FIG. 3b shows the output of the comparator corresponding to the spurious temperature detections at temperatures T1 and T2 as shown in FIG. 3a.

It is therefore desirable to reduce the temperature difference (ie. T2−T1) over which spurious detections occur for thermal sensing circuits in order to reduce the number of occurrences of spurious high temperature alert signals for the IC.

SUMMARY OF THE INVENTION

The present invention provides a thermal sensor circuit for sensing the temperature of an integrated circuit chip, the thermal sensor circuit including:

an output comparator for comparing a reference voltage, Vref, with a sensed voltage, Vsense, the sensed voltage being measured from a sensing device;

a first circuit to which a reference voltage line is connected to measure Vref;

a first current mirror providing a first current input to the first circuit and to a compensation circuit;

a second current mirror providing a second current input to the compensation circuit and to the sensing device; and wherein

the compensation circuit provides a current gain, defined as the ratio of the second current input to the first current input, for compensating for variations in Vref due to variations of the characteristics of the thermal sensing circuit arising from manufacture by adjusting the second current input in dependence on the variations of the characteristics to thereby vary Vsense with Vref.

Preferably, the compensation circuit includes first, second, third and fourth bipolar junction transistors (BJTs) wherein:

the first BJT has a collector terminal connected to the first current input of the first current mirror, a base terminal connected to a common base connection and an emitter terminal connected to ground;

the second BJT has a collector terminal connected to the second current input of the second current mirror, a base terminal connected to the common base connection and an emitter terminal connected to ground;

the third BJT has a collector terminal connected to the second current input, a base terminal connected the first current input and an emitter connected to the common base connection;

the fourth BJT has a collector terminal connected to a voltage supply of the thermal sensor circuit, a base terminal connected to the common base connection and an emitter terminal connected to ground; and

the ratio of emitter area of the fourth BJT to the emitter areas of the first, second and third BJTs is N:1, where N>0.

Preferably, the first circuit includes fifth and sixth BJTs, wherein:

the fifth BJT has a collector terminal connected to the first current input, a base terminal connected to the reference voltage line and an emitter terminal connected to an output point of the first circuit via a first resistor;

the sixth BJT has a collector terminal connected to the first current input, a base terminal connected to the reference voltage line and an emitter connected to the output point of the first circuit;

the output point of the first circuit is connected to ground via a second resistor.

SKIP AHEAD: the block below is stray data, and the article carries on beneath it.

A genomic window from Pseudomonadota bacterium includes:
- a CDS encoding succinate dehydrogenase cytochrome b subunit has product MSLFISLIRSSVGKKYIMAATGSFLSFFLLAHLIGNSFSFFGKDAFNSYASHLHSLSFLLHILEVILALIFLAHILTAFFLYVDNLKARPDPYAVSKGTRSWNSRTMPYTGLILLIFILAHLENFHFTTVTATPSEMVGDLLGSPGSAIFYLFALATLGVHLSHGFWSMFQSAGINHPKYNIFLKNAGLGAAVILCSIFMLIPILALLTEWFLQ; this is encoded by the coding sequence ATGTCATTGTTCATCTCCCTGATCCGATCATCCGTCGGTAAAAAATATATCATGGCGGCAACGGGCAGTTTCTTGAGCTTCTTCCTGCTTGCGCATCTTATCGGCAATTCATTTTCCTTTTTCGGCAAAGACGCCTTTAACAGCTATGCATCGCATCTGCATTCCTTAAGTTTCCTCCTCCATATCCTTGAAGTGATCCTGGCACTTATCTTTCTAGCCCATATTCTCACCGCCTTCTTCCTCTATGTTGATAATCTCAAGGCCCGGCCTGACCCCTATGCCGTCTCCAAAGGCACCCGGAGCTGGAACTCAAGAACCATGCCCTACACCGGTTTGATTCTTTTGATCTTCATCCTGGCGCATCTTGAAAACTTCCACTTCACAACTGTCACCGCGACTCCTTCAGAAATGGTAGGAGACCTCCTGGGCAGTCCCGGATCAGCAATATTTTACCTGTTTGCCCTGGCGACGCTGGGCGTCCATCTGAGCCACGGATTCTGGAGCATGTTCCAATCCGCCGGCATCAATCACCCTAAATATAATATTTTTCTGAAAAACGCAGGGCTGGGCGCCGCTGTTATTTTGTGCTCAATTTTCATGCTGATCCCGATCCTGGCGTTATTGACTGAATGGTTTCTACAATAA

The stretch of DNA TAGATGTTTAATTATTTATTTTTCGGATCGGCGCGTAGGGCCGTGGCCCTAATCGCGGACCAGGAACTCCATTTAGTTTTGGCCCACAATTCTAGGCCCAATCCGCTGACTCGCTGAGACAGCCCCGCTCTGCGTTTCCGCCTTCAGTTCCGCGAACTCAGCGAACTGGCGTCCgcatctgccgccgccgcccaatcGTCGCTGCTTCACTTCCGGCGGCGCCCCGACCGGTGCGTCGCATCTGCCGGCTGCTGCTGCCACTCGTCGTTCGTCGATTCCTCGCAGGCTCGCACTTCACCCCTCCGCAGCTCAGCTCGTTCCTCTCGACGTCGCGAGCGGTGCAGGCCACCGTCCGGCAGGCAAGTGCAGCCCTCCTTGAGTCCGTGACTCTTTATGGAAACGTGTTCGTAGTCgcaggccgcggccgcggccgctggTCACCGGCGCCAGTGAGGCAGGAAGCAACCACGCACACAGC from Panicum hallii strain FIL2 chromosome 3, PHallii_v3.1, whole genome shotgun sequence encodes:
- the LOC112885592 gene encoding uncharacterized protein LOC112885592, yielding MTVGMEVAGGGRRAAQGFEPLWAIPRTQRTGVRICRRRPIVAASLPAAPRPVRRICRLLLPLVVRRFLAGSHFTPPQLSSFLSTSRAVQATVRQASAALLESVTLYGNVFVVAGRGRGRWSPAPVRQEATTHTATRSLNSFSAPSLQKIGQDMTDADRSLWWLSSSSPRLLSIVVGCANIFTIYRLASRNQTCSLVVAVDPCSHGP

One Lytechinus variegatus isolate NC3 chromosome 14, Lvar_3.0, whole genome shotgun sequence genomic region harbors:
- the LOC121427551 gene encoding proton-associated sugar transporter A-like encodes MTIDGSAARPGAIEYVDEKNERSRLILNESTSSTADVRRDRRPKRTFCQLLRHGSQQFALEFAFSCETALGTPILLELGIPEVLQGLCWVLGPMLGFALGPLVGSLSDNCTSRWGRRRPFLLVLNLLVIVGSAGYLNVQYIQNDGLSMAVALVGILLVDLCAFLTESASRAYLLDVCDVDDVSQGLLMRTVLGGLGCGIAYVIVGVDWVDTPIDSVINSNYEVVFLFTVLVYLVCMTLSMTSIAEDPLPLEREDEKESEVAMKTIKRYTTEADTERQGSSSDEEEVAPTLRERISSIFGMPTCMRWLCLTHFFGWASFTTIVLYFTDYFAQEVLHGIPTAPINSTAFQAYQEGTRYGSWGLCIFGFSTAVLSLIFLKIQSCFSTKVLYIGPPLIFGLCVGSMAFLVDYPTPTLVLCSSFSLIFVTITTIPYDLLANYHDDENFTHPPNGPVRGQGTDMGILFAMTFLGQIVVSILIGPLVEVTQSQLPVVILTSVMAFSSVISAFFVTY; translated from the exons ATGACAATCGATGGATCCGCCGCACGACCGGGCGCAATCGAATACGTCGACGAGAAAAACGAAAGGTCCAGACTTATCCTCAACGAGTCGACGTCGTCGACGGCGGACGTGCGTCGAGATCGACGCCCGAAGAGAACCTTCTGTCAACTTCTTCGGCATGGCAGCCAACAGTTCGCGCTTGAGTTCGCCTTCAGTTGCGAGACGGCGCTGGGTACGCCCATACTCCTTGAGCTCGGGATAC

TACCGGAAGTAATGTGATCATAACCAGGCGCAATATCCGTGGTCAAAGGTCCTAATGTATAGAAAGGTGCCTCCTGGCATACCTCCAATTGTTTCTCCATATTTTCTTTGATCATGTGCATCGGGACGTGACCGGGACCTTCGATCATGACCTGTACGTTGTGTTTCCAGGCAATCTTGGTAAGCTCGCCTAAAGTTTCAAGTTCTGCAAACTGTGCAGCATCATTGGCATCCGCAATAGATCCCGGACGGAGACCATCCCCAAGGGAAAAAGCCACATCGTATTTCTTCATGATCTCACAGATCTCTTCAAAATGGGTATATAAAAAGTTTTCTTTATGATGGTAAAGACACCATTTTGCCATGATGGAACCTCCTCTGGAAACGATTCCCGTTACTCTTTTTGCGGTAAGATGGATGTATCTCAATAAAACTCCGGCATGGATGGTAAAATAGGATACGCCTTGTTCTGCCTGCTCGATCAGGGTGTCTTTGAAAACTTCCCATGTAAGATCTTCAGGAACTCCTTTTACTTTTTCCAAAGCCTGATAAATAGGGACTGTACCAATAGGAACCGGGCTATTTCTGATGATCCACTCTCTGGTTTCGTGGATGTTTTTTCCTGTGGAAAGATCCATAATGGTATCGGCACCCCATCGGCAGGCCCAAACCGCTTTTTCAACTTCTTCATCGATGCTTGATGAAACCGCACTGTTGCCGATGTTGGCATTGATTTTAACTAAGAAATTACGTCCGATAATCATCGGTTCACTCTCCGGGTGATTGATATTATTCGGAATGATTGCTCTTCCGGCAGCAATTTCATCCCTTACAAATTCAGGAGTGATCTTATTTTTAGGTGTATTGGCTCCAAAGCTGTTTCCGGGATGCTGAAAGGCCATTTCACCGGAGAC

Preferably, the ratio of emitter area of the fifth BJT to the emitter area of the sixth BJT is M:1, where M>1. Preferably, each of the first to sixth BJTs is an n-p-n transistor.

Preferably, the current gain is given by: I2 I1 = β 2 + ( 3 + N ) β β 2 + β + ( 2 + N )

where:

I1 is the first current input;

I2 is the second current input; and

β is the common-emitter current gain of each of the first to sixth BJTs.

Preferably, the first and second current mirrors are connected to the voltage supply of the thermal sensor circuit and use p-n-p BJTs to supply the first and second current inputs, respectively.

Advantageously, the thermal sensor circuit provides a compensation function which reduces the temperature range over which spurious temperature detection signals are sent by the comparator by providing a compensation circuit which provides current gain to adjust Vsense according to the degree of process variations effected by the manufacturing process of the IC on the thermal sensing circuit.

BRIEF DESCRIPTION OF THE DRAWINGS

FIG. 1 is a circuit diagram of a known temperature sensing circuit;

FIG. 2 is a circuit diagram of a known current mirror circuit;

FIG. 3a is a graph of voltage versus temperature, showing the relationship between the sensed voltage and the reference voltage of the temperature sensing circuit of FIG. 1;

FIG. 3b is a plot of the output of the comparator of the temperature sensing circuit of FIG. 1 corresponding to the graph of FIG. 3a;

FIG. 4 is a circuit diagram of a modified current mirror circuit employed in an embodiment of the invention;

FIG. 5 is a circuit diagram of a temperature sensing circuit according to an embodiment of the invention;

FIG. 6a is a graph of voltage versus temperature, showing the relationship between the sensed voltage and the reference voltage of the temperature sensing circuit of FIG. 5;

FIG. 6b is a plot of the output of the comparator of the temperature sensing circuit of FIG. 5 corresponding to the graph of FIG. 6a;

FIG. 7 is a comparative plot of current gain versus process variation.

DETAILED DESCRIPTION OF THE PREFERRED EMBODIMENT

A typical n-p-n current mirror circuit is shown in FIG. 2, the current gain (I2/I1) of which is given by, Gain = I2 I1 = β 2 ÷ β β 2 + β + 2

where β is the common-emitter current gain of a BJT. Generally, a process minimum corresponds to a smaller β, and is called a process minimum because the circuits tend to operate more slowly. Similarly, a process maximum corresponds to a larger β, where the circuits tend to operate faster. For smaller values of β, the current gain is less than 1. As β increases, the gain approaches 1.